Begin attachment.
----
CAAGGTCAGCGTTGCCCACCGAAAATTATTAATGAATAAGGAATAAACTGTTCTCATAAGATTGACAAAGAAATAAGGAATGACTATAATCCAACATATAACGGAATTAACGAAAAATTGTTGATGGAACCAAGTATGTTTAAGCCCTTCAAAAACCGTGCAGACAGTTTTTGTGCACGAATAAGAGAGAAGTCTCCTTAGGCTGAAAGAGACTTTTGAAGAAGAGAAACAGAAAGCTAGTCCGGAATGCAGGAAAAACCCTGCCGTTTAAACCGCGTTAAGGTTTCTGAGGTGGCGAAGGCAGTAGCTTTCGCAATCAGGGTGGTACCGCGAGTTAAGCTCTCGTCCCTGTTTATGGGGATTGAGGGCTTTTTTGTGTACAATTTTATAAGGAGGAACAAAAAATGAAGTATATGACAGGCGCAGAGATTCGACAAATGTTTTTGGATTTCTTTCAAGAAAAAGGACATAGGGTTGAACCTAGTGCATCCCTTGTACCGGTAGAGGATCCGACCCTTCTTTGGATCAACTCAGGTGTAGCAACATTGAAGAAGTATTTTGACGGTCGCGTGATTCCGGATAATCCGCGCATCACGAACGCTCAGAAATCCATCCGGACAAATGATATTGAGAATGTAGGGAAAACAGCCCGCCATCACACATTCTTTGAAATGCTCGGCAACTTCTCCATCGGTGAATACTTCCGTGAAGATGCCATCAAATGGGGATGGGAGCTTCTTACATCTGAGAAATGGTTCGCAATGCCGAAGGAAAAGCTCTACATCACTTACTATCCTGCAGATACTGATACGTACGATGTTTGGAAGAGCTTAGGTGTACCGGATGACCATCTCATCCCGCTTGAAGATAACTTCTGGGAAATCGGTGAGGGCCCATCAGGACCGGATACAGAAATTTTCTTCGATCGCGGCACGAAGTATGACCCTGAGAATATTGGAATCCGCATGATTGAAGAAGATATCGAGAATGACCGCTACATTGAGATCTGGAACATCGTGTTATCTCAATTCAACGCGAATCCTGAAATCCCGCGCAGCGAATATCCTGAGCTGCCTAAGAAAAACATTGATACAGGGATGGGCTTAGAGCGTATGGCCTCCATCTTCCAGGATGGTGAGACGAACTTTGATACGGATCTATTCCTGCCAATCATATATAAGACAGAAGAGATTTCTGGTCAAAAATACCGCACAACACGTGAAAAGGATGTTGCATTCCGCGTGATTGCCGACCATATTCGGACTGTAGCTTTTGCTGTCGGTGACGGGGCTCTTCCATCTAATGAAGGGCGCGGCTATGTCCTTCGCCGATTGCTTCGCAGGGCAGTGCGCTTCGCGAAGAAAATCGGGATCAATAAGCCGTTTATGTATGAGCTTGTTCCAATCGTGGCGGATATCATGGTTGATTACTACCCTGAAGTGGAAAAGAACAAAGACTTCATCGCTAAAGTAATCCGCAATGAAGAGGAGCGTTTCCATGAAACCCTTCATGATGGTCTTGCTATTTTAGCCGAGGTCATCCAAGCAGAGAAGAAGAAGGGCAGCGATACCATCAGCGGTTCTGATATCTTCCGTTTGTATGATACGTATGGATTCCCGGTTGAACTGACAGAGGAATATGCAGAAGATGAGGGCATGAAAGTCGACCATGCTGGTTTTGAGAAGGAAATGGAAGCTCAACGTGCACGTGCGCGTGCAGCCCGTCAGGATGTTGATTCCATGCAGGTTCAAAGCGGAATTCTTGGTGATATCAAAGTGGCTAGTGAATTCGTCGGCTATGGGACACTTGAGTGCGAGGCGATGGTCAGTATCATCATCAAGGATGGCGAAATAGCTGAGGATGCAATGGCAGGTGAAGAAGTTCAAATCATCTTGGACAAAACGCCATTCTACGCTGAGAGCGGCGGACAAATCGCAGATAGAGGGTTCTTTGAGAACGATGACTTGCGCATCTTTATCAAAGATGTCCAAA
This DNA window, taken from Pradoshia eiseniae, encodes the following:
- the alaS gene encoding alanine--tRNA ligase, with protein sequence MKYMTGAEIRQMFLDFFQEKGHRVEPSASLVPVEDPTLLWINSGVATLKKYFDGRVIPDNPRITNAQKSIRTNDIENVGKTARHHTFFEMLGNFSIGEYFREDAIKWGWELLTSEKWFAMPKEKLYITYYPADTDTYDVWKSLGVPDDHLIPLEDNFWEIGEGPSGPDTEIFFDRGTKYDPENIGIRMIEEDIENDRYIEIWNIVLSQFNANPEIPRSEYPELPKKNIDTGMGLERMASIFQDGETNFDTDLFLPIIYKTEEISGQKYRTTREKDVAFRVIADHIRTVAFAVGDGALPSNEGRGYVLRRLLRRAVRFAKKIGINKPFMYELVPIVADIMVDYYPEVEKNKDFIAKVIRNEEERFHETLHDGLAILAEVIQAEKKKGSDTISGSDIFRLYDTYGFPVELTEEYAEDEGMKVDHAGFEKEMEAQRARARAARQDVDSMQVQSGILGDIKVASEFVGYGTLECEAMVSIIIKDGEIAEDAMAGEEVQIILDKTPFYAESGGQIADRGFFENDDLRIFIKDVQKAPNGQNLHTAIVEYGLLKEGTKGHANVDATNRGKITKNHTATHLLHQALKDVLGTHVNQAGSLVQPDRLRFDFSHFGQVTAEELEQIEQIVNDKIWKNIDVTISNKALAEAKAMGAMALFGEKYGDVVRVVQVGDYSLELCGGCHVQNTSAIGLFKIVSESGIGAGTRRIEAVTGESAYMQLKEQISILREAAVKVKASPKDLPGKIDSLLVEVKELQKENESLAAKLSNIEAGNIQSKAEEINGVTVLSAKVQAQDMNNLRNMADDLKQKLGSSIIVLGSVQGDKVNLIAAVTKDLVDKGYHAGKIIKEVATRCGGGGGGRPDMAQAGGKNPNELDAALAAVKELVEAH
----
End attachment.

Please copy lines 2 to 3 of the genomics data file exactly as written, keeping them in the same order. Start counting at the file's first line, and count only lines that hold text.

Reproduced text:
This DNA window, taken from Pradoshia eiseniae, encodes the following:
- the alaS gene encoding alanine--tRNA ligase, with protein sequence MKYMTGAEIRQMFLDFFQEKGHRVEPSASLVPVEDPTLLWINSGVATLKKYFDGRVIPDNPRITNAQKSIRTNDIENVGKTARHHTFFEMLGNFSIGEYFREDAIKWGWELLTSEKWFAMPKEKLYITYYPADTDTYDVWKSLGVPDDHLIPLEDNFWEIGEGPSGPDTEIFFDRGTKYDPENIGIRMIEEDIENDRYIEIWNIVLSQFNANPEIPRSEYPELPKKNIDTGMGLERMASIFQDGETNFDTDLFLPIIYKTEEISGQKYRTTREKDVAFRVIADHIRTVAFAVGDGALPSNEGRGYVLRRLLRRAVRFAKKIGINKPFMYELVPIVADIMVDYYPEVEKNKDFIAKVIRNEEERFHETLHDGLAILAEVIQAEKKKGSDTISGSDIFRLYDTYGFPVELTEEYAEDEGMKVDHAGFEKEMEAQRARARAARQDVDSMQVQSGILGDIKVASEFVGYGTLECEAMVSIIIKDGEIAEDAMAGEEVQIILDKTPFYAESGGQIADRGFFENDDLRIFIKDVQKAPNGQNLHTAIVEYGLLKEGTKGHANVDATNRGKITKNHTATHLLHQALKDVLGTHVNQAGSLVQPDRLRFDFSHFGQVTAEELEQIEQIVNDKIWKNIDVTISNKALAEAKAMGAMALFGEKYGDVVRVVQVGDYSLELCGGCHVQNTSAIGLFKIVSESGIGAGTRRIEAVTGESAYMQLKEQISILREAAVKVKASPKDLPGKIDSLLVEVKELQKENESLAAKLSNIEAGNIQSKAEEINGVTVLSAKVQAQDMNNLRNMADDLKQKLGSSIIVLGSVQGDKVNLIAAVTKDLVDKGYHAGKIIKEVATRCGGGGGGRPDMAQAGGKNPNELDAALAAVKELVEAH